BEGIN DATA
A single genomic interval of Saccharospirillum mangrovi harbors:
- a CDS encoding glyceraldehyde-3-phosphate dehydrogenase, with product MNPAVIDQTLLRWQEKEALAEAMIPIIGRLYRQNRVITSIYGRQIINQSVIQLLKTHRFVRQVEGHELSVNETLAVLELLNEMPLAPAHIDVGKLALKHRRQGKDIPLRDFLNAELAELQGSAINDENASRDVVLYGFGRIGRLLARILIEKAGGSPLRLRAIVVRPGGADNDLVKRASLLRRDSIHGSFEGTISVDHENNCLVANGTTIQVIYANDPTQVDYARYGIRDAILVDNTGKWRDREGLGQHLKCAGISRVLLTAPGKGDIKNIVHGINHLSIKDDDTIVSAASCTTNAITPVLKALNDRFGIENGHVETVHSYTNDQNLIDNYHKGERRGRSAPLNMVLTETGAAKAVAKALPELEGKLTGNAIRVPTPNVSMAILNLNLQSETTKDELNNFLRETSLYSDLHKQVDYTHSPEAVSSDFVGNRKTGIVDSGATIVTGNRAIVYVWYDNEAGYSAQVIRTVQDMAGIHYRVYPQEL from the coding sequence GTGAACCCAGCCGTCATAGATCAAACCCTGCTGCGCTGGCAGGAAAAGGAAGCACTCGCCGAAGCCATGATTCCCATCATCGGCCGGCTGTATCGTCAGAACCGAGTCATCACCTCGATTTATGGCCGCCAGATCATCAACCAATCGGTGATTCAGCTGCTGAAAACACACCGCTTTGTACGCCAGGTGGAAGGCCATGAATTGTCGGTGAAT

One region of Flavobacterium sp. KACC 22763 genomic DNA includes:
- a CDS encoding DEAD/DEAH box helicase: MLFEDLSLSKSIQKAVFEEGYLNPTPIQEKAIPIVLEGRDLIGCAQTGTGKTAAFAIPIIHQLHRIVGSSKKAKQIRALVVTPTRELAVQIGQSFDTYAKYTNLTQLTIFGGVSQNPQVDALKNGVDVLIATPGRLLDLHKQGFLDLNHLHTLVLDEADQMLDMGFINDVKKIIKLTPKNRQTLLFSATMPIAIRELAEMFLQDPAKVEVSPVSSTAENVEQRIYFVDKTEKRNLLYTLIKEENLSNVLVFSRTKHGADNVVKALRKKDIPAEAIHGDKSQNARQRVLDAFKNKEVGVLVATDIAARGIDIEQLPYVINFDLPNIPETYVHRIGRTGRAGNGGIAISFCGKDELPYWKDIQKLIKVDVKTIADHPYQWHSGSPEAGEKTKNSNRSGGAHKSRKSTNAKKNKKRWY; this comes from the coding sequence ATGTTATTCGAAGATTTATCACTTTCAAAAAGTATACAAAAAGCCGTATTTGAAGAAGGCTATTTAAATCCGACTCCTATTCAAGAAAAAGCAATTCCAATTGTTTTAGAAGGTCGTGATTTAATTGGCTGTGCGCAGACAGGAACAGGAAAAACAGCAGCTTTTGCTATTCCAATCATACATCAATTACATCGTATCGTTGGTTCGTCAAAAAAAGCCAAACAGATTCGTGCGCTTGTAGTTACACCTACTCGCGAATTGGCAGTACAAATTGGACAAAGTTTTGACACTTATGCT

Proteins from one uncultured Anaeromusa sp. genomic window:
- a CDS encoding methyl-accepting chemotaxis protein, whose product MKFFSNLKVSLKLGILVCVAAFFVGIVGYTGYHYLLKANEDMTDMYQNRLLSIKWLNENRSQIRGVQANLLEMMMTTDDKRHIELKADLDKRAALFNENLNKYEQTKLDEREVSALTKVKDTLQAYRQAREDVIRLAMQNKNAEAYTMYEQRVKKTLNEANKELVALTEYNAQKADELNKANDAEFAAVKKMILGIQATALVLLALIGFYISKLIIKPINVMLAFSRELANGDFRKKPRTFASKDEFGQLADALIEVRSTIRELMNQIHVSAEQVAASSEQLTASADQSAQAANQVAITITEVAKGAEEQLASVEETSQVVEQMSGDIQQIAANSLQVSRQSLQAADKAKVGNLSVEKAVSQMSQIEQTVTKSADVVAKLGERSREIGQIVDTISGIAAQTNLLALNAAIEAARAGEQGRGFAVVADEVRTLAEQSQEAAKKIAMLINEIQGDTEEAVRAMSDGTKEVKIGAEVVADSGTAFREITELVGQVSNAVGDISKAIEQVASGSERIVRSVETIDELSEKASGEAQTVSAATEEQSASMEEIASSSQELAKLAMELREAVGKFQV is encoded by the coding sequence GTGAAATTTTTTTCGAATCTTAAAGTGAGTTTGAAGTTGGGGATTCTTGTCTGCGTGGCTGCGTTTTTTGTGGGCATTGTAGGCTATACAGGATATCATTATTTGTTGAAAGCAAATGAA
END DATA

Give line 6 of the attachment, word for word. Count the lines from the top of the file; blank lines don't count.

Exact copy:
- a CDS encoding methyl-accepting chemotaxis protein, whose product MKFFSNLKVSLKLGILVCVAAFFVGIVGYTGYHYLLKANEDMTDMYQNRLLSIKWLNENRSQIRGVQANLLEMMMTTDDKRHIELKADLDKRAALFNENLNKYEQTKLDEREVSALTKVKDTLQAYRQAREDVIRLAMQNKNAEAYTMYEQRVKKTLNEANKELVALTEYNAQKADELNKANDAEFAAVKKMILGIQATALVLLALIGFYISKLIIKPINVMLAFSRELANGDFRKKPRTFASKDEFGQLADALIEVRSTIRELMNQIHVSAEQVAASSEQLTASADQSAQAANQVAITITEVAKGAEEQLASVEETSQVVEQMSGDIQQIAANSLQVSRQSLQAADKAKVGNLSVEKAVSQMSQIEQTVTKSADVVAKLGERSREIGQIVDTISGIAAQTNLLALNAAIEAARAGEQGRGFAVVADEVRTLAEQSQEAAKKIAMLINEIQGDTEEAVRAMSDGTKEVKIGAEVVADSGTAFREITELVGQVSNAVGDISKAIEQVASGSERIVRSVETIDELSEKASGEAQTVSAATEEQSASMEEIASSSQELAKLAMELREAVGKFQV is encoded by the coding sequence GTGAAATTTTTTTCGAATCTTAAAGTGAGTTTGAAGTTGGGGATTCTTGTCTGCGTGGCTGCGTTTTTTGTGGGCATTGTAGGCTATACAGGATATCATTATTTGTTGAAAGCAAATGAA